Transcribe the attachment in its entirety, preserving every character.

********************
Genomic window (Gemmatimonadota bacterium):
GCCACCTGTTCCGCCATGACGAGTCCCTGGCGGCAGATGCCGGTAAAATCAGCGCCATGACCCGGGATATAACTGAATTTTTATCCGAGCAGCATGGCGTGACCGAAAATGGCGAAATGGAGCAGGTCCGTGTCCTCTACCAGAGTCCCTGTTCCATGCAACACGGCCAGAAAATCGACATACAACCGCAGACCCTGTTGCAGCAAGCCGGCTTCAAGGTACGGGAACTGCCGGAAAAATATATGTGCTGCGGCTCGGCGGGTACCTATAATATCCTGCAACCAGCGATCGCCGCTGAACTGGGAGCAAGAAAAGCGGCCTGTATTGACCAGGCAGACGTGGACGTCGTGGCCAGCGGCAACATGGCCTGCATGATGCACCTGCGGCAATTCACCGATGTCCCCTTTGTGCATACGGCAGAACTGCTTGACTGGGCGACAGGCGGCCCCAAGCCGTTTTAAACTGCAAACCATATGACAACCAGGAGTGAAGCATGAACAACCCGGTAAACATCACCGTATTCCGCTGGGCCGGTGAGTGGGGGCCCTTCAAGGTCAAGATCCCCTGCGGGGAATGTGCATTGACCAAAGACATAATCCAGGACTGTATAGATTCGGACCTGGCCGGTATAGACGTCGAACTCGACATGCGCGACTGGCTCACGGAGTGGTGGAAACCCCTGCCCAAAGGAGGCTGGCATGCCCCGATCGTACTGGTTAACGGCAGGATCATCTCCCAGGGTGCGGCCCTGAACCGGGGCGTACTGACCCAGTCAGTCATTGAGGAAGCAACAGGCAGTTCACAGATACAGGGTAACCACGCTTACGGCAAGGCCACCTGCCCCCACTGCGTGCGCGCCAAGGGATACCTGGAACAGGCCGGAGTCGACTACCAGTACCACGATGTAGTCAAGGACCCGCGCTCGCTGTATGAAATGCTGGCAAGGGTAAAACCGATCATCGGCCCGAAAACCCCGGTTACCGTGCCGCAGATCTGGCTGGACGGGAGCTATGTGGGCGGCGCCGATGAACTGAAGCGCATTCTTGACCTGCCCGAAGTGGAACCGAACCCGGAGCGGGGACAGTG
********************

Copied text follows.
Genomic window (Gemmatimonadota bacterium):
GCCACCTGTTCCGCCATGACGAGTCCCTGGCGGCAGATGCCGGTAAAATCAGCGCCATGACCCGGGATATAACTGAATTTTTATCCGAGCAGCATGGCGTGACCGAAAATGGCGAAATGGAGCAGGTCCGTGTCCTCTACCAGAGTCCCTGTTCCATGCAACACGGCCAGAAAATCGACATACAACCGCAGACCCTGTTGCAGCAAGCCGGCTTCAAGGTACGGGAACTGCCGGAAAAATATATGTGCTGCGGCTCGGCGGGTACCTATAATATCCTGCAACCAGCGATCGCCGCTGAACTGGGAGCAAGAAAAGCGGCCTGTATTGACCAGGCAGACGTGGACGTCGTGGCCAGCGGCAACATGGCCTGCATGATGCACCTGCGGCAATTCACCGATGTCCCCTTTGTGCATACGGCAGAACTGCTTGACTGGGCGACAGGCGGCCCCAAGCCGTTTTAAACTGCAAACCATATGACAACCAGGAGTGAAGCATGAACAACCCGGTAAACATCACCGTATTCCGCTGGGCCGGTGAGTGGGGGCCCTTCAAGGTCAAGATCCCCTGCGGGGAATGTGCATTGACCAAAGACATAATCCAGGACTGTATAGATTCGGACCTGGCCGGTATAGACGTCGAACTCGACATGCGCGACTGGCTCACGGAGTGGTGGAAACCCCTGCCCAAAGGAGGCTGGCATGCCCCGATCGTACTGGTTAACGGCAGGATCATCTCCCAGGGTGCGGCCCTGAACCGGGGCGTACTGACCCAGTCAGTCATTGAGGAAGCAACAGGCAGTTCACAGATACAGGGTAACCACGCTTACGGCAAGGCCACCTGCCCCCACTGCGTGCGCGCCAAGGGATACCTGGAACAGGCCGGAGTCGACTACCAGTACCACGATGTAGTCAAGGACCCGCGCTCGCTGTATGAAATGCTGGCAAGGGTAAAACCGATCATCGGCCCGAAAACCCCGGTTACCGTGCCGCAGATCTGGCTGGACGGGAGCTATGTGGGCGGCGCCGATGAACTGAAGCGCATTCTTGACCTGCCCGAAGTGGAACCGAACCCGGAGCGGGGACAGTG